Electricity rates and costs:

The proponents of wind use the high cost of building nuclear reactors to argue that the electricity they produce will be costly. They’re wrong because they fail to account for the low efficiency of wind; for the need for carbon-fired backup plants to compensate; for the much shorter working lives of wind turbines; and for the enormous subsidies, grants, tax incentives, and tax breaks from federal, state, and local governments. In fact, the expensive wind turbines, especially offshore, would never be built without these subsidies that in some cases pay for 50 percent of the project’s cost.

After coal, nuclear is the least costly generator of electricity for the rate payer. After solar, wind is the most expensive.

In Maryland, Governor Martin O’Malley has introduced legislation that will mandate Maryland’s public utilities to commit to long-term contracts to purchase offshore wind-generated electricity in order to guarantee a market for offshore wind, even though it will increase costs to ratepayers. In Massachusetts millions of ratepayers can expect a two percent hike in their electric bills due to the planned Cape Wind project.

Environmental impacts:

The proposed Calvert Cliffs 3 nuclear reactor would be sited on about 350 acres. The 1,200 offshore wind turbines needed to produce the same amount of energy would require 74,000 acres. Onshore, 2,400 turbines would be needed and would require 8,500 acres. This is a lot of land or water and a big impact on the rich mountain ecosystems and habitats or ocean ecosystems about which we know little.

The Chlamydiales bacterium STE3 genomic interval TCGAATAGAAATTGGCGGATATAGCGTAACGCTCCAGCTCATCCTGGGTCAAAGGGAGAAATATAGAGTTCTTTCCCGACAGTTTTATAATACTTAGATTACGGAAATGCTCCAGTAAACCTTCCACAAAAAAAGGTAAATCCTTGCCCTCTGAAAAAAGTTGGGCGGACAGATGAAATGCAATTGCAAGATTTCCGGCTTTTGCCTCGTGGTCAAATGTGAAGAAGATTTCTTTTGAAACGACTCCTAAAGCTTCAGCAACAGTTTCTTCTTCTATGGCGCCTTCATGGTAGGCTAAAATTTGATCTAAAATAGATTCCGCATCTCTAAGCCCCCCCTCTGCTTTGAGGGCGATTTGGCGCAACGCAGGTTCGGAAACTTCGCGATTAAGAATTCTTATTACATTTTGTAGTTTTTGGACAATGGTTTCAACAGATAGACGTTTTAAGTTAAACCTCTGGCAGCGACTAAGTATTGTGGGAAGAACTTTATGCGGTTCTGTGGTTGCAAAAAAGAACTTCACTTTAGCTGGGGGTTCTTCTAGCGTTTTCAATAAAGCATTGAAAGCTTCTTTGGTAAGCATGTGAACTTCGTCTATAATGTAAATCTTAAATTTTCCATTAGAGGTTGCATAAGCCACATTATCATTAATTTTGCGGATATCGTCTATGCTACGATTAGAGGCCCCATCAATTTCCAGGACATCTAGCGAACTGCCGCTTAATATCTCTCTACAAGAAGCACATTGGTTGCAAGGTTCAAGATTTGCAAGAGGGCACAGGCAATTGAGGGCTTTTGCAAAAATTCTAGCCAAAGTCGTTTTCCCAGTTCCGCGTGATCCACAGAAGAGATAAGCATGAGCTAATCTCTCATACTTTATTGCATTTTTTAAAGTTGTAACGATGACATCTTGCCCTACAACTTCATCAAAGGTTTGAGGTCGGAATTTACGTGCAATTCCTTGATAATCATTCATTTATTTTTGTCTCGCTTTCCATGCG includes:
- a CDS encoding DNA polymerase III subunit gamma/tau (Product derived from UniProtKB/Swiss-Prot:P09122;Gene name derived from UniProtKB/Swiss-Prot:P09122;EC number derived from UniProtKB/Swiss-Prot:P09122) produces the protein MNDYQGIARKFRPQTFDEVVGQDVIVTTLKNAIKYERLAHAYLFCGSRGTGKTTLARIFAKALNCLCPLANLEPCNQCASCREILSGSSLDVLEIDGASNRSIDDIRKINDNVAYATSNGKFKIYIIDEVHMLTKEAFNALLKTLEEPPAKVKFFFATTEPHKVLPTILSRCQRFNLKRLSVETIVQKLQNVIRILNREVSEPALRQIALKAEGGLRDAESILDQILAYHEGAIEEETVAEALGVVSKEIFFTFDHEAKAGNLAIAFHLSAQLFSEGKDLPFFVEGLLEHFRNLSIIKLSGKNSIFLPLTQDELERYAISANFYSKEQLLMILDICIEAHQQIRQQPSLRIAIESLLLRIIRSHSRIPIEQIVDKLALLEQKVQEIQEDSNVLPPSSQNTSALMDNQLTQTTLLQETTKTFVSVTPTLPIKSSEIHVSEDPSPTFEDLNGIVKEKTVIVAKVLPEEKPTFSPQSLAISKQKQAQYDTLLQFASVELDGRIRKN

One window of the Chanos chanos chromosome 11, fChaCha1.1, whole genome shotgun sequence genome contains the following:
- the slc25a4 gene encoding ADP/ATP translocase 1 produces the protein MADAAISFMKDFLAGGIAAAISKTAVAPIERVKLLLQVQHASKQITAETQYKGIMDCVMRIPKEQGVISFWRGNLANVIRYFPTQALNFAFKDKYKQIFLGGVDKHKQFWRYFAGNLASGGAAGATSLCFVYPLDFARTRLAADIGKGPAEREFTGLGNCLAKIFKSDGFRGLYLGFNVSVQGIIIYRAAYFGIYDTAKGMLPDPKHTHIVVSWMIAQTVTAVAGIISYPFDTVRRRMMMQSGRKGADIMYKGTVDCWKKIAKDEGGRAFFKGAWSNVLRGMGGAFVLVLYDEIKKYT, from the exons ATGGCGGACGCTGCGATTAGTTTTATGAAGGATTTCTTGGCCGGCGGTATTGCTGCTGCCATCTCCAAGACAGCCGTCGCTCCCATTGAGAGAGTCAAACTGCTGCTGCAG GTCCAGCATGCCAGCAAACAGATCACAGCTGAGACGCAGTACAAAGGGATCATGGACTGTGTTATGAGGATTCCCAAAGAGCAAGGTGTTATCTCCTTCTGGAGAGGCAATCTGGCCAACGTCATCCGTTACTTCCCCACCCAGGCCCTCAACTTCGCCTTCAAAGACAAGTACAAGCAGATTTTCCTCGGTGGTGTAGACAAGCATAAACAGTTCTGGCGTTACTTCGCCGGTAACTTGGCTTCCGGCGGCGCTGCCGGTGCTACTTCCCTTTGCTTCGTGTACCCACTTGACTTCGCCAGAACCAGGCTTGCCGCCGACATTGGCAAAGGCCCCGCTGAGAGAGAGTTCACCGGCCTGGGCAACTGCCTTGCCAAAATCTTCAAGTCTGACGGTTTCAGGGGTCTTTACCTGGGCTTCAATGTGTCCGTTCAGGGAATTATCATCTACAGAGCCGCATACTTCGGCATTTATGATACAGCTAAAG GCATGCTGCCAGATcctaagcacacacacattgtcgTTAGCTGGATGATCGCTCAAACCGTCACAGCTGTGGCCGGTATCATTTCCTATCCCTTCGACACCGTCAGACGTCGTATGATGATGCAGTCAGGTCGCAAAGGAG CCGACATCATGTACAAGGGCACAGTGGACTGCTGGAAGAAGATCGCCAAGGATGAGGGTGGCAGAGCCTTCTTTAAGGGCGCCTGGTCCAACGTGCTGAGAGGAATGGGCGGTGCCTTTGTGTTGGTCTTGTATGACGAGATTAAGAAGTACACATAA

There are numerous reasons why nuclear energy should be seriously pursued. But the question here is: should inefficient industrial wind be pushed blindly given its potential for greatly increasing our energy bills, requiring up to 50 percent taxpayer investment, and causing enormous environmental damage?

We should rewrite state laws, like Maryland’s Renewable Portfolio Standard or Pennsylvania’s Alternative Energy Portfolio Standard, as Clean Energy Portfolio Standards that include new nuclear reactors. Such a change would greatly expand clean, non-carbon emitting solutions for future electricity demands.


Reader response

Ajax Eastman has served on the board of the Maryland Environmental Trust, as past President of the Maryland Conservation Council, Co-chairman of the Maryland Wildlands Committee, and on numerous other State boards and commissions. Her love of the natural world began early at a summer camp in Maine where today she teaches nature to young campers. Distributed by Bay Journal News Service.



Copyright © 2010 The Baltimore News Network. All rights reserved.

Republication or redistribution of Baltimore Chronicle content is expressly prohibited without their prior written consent.

Baltimore News Network, Inc., sponsor of this web site, is a nonprofit organization and does not make political endorsements. The opinions expressed in stories posted on this web site are the authors' own.

This story was published on February 1, 2010.
 


Public Service Ads: